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Doctors bear burden of Government’s financial failure

Budget pay freeze and scrapping grants will put low-income students off studying medicine

Louise Prime

Thursday, 09 July 2015

Doctors and colleagues in the NHS should not have to continue to bear the burden of the government’s failure to put NHS finances on a sustainable footing, doctors’ leaders have insisted after George Osborne announced an effective ‘pay freeze’. They warned that students from low-income families will be more disincentivised than ever from studying medicine, as student grants are being scrapped completely in favour of loans. And they criticised the government’s ‘contradictory’ decision to cut £200m from the public health budget at a time when it claims to be investing in preventive health to reduce unnecessary demand on the NHS.

In his 2015 budget speech, yesterday, the Chancellor of the Exchequer pledged an extra £8bn for the NHS by 2020-21 – but said that the 1% limit on public sector pay rises will continue for next four years. Many were quick to point out that this is, in effect, a pay freeze once inflation is taken into account, and insisted that doctors should not have to suffer the consequences of the government’s failure to solve the NHS’s financial difficulties. Chair of BMA Council Dr Mark Porter pointed out that the government had failed to explain how it would achieve the extra £22bn in efficiency savings needed to plug the gap in NHS finances. He said: “So far the majority of savings have been found through cutting tariffs paid to hospitals and cutting staff pay. The health secretary himself has admitted that continued pay restraint is unsustainable and the Chancellor’s cynical disregard for NHS staff is shown by this announcement of a pay freeze for another four years at a time when he knows that inflation will rise above that.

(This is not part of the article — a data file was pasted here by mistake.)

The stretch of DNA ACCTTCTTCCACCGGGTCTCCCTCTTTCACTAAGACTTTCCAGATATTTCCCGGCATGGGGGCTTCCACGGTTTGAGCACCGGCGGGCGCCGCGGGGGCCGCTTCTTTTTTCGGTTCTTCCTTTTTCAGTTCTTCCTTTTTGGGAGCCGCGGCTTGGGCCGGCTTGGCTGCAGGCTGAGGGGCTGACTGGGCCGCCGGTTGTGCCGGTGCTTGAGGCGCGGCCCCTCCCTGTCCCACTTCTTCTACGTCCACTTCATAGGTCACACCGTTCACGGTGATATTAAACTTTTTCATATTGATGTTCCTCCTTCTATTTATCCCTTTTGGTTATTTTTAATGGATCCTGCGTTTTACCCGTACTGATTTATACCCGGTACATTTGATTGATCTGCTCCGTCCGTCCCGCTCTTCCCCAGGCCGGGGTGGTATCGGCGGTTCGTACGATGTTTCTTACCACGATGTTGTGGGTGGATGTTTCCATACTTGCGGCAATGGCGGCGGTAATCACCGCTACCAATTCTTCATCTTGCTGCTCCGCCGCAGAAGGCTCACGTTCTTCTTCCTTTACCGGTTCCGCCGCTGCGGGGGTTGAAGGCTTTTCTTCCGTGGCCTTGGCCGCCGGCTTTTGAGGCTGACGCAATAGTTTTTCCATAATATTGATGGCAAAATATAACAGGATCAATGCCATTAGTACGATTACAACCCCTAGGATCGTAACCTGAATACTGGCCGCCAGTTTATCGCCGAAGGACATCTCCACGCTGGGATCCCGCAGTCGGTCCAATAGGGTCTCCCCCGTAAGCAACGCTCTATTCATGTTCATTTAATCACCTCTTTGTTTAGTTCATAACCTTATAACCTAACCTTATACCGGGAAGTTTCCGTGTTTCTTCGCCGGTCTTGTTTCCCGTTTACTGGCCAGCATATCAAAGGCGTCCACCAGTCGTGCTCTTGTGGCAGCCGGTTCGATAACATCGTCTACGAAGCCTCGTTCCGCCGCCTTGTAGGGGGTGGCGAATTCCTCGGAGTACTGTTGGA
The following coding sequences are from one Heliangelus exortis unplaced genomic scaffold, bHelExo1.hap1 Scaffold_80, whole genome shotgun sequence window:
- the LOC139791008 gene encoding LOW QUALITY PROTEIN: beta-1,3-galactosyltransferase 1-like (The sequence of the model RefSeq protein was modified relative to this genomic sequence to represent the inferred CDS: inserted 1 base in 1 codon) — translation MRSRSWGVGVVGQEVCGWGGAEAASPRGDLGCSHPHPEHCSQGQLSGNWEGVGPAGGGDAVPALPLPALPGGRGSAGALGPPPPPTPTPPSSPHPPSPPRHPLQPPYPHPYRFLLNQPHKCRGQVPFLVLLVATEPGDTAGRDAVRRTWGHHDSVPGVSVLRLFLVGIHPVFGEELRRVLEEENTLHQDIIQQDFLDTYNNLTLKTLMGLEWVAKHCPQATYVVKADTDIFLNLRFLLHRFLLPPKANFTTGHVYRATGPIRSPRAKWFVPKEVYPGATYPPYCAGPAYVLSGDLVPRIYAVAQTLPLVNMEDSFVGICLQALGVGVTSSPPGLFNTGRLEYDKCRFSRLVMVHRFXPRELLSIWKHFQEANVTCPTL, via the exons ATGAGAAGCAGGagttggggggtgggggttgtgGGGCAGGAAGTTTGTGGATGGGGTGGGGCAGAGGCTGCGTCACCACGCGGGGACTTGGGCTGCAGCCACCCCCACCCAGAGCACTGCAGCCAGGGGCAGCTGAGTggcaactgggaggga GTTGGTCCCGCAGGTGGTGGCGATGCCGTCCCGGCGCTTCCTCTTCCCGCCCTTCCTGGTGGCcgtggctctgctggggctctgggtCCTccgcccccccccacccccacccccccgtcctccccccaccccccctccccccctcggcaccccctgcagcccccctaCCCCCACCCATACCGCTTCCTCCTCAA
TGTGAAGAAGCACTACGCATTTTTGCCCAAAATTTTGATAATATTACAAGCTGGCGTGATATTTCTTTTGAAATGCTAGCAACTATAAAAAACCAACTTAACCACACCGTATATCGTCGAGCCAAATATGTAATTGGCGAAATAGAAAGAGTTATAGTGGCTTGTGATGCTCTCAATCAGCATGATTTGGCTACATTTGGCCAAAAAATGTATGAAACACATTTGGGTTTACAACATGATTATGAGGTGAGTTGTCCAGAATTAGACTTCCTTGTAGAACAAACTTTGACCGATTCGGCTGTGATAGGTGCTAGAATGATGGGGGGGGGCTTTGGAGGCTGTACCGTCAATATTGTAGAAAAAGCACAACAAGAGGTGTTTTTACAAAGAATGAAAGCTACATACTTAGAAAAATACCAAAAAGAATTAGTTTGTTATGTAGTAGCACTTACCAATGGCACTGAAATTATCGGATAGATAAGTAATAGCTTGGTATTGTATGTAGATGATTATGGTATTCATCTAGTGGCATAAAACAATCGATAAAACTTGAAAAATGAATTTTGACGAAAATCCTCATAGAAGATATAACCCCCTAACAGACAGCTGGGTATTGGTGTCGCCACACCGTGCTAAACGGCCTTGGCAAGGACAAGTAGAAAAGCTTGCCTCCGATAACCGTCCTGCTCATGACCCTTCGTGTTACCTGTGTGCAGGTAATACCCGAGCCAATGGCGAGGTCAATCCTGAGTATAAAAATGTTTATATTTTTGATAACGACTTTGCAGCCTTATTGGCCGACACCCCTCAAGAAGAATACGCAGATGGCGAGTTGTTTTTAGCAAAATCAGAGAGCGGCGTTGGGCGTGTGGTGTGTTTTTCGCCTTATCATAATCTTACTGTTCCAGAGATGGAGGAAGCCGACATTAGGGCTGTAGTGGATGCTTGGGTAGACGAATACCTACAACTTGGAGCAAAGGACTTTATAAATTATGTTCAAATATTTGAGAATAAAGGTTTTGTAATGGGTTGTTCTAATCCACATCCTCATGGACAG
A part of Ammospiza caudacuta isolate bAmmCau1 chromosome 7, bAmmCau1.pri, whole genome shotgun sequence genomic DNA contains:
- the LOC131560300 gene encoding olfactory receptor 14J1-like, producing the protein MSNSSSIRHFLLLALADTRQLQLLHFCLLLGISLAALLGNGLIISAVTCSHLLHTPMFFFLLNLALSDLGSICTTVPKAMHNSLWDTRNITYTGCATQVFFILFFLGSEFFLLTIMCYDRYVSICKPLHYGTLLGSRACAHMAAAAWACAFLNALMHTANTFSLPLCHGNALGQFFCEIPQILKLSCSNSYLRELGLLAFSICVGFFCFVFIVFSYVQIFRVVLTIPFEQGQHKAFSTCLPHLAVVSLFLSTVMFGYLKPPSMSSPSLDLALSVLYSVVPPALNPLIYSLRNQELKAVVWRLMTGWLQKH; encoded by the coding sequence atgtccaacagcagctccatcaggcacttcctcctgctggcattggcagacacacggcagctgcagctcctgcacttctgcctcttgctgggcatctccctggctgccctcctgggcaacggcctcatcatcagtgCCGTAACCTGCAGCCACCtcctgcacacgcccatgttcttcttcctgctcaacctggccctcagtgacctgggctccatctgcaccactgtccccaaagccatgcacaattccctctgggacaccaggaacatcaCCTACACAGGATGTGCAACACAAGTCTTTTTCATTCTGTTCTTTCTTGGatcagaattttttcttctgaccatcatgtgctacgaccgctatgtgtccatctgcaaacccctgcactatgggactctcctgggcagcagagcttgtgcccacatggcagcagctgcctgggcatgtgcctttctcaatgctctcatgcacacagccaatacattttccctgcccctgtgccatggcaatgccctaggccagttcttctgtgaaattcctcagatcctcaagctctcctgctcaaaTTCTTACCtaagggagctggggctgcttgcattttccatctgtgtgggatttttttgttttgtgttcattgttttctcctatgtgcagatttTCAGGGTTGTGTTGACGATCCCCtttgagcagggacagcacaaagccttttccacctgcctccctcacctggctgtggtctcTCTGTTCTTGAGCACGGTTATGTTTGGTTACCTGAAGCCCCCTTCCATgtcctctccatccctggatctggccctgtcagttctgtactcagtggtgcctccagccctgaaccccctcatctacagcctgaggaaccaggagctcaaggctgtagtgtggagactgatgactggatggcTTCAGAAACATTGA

“Doctors have been a driving force behind protecting patient care in the face of tighter budgets and rising demand. The continual chipping away at staff pay has left doctors feeling demoralised and devalued. It is simply wrong to expect hard working NHS staff to continue to bear the burden for the government’s failure to put NHS finances on a sustainable footing.”

Mr Osborne also announced that he is scrapping university maintenance grants and replacing them with loans, which doctors warned could further reduce diversity in a profession already dominated by privately and selectively educated students. Dr Porter said: “Increases in tuition fees and the higher cost of living have made medicine a much less attractive option for many students. The Chancellor’s decision … burdening students from low-income backgrounds with further debt, may be a further disincentive to pursuing a career in medicine.“It is crucial that students who want to study medicine are able to do so irrespective of their background.”

The BMA was highly critical of the Chancellor’s revelation that he is cutting £200m from the public health budget. Dr Porter commented: “The decision contradicts the government’s claim to support more investment in preventive health and is at odds with the prime minister's specific desire to ‘get rid of unnecessary demand for the NHS by investing in public health’ ... and will disproportionately affect the most vulnerable people in society who suffer from the inequalities that public health medicine is there to address.”

Others, however, welcomed the promise of extra investment in the NHS as well as the continuation of public sector pay restraint. Daniel Mortimer, chief executive of NHS Employers, said: “Patients and employers want to see improved and better seven-day services, and what we urgently need to consider is the workforce and pay and contract reform required to support this, especially for medical staff.”

He went on: “Our discussions [with trade unions] will now need to be set against the context of today’s announcement from the Government of continued public sector pay restraint and we recognise that these discussions are now likely to be more difficult.”

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